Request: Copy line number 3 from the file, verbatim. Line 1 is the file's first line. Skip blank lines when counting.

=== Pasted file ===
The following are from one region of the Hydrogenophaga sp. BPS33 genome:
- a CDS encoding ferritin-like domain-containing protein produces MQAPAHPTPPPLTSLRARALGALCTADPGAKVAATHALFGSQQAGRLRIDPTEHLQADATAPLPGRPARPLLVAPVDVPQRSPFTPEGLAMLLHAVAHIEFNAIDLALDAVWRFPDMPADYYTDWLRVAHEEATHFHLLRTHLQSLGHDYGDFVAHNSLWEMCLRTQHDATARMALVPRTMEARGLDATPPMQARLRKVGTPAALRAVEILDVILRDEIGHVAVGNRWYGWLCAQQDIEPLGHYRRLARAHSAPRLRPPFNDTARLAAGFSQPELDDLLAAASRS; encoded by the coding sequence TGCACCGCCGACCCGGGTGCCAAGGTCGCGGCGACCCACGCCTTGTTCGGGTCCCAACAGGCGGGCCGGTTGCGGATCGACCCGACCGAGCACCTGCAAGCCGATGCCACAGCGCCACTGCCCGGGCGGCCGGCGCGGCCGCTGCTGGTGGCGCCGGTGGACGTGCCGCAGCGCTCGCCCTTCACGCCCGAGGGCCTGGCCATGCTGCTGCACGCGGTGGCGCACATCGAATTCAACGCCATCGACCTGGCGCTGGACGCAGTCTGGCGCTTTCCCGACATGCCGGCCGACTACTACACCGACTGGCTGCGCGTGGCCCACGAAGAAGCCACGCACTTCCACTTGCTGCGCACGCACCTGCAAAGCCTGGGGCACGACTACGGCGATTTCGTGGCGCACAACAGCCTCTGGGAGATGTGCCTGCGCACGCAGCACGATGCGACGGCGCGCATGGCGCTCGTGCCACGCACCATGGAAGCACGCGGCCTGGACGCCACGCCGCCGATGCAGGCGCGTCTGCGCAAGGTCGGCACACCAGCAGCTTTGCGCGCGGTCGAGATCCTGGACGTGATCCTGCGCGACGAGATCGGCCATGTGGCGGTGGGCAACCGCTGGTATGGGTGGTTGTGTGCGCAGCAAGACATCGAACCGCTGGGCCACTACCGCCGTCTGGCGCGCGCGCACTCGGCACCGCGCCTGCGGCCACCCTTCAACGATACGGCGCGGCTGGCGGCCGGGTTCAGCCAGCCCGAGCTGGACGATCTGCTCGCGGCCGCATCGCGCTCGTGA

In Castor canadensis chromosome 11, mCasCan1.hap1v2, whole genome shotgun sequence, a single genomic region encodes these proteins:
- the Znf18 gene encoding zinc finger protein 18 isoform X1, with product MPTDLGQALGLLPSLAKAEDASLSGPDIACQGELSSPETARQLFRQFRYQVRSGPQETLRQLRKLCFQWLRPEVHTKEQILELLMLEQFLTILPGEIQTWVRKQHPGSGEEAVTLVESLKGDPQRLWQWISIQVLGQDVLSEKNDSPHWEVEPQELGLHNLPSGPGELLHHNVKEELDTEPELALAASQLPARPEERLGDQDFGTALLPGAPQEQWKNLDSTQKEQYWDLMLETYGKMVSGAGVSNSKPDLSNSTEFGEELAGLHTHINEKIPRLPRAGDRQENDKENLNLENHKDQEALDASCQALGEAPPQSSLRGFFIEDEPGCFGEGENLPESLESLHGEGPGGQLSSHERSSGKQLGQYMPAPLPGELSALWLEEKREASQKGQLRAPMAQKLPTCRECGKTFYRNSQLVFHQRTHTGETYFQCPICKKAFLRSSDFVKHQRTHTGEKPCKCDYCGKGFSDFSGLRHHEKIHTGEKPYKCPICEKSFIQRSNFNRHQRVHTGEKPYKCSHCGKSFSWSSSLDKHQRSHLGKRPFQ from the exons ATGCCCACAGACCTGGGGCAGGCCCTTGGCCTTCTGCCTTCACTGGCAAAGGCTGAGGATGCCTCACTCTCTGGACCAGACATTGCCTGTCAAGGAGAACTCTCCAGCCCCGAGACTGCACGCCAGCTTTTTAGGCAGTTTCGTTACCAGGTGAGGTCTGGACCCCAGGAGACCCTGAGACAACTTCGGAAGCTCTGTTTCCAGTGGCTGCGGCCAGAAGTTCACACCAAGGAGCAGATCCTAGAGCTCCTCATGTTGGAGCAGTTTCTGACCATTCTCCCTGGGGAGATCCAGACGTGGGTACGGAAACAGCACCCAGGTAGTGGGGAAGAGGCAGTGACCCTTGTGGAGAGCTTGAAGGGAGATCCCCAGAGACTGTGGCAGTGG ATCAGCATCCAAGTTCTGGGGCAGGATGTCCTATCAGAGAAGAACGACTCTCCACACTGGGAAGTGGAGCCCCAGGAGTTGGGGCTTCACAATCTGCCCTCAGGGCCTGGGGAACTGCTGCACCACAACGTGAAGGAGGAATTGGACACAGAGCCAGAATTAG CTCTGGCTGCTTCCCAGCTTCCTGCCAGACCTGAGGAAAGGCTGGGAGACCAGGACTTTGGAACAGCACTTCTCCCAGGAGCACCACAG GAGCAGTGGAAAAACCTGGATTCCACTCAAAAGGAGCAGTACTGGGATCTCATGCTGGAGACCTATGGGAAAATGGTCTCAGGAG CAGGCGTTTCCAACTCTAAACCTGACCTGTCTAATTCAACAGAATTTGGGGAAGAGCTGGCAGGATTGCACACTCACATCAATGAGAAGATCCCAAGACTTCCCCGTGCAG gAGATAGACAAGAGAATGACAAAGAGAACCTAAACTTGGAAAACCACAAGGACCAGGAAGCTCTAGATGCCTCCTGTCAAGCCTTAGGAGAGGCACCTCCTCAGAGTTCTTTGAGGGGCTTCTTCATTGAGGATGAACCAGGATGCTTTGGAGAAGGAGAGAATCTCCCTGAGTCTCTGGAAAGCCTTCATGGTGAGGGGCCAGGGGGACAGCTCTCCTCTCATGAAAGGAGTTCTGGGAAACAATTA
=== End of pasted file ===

In Castor canadensis chromosome 11, mCasCan1.hap1v2, whole genome shotgun sequence, a single genomic region encodes these proteins: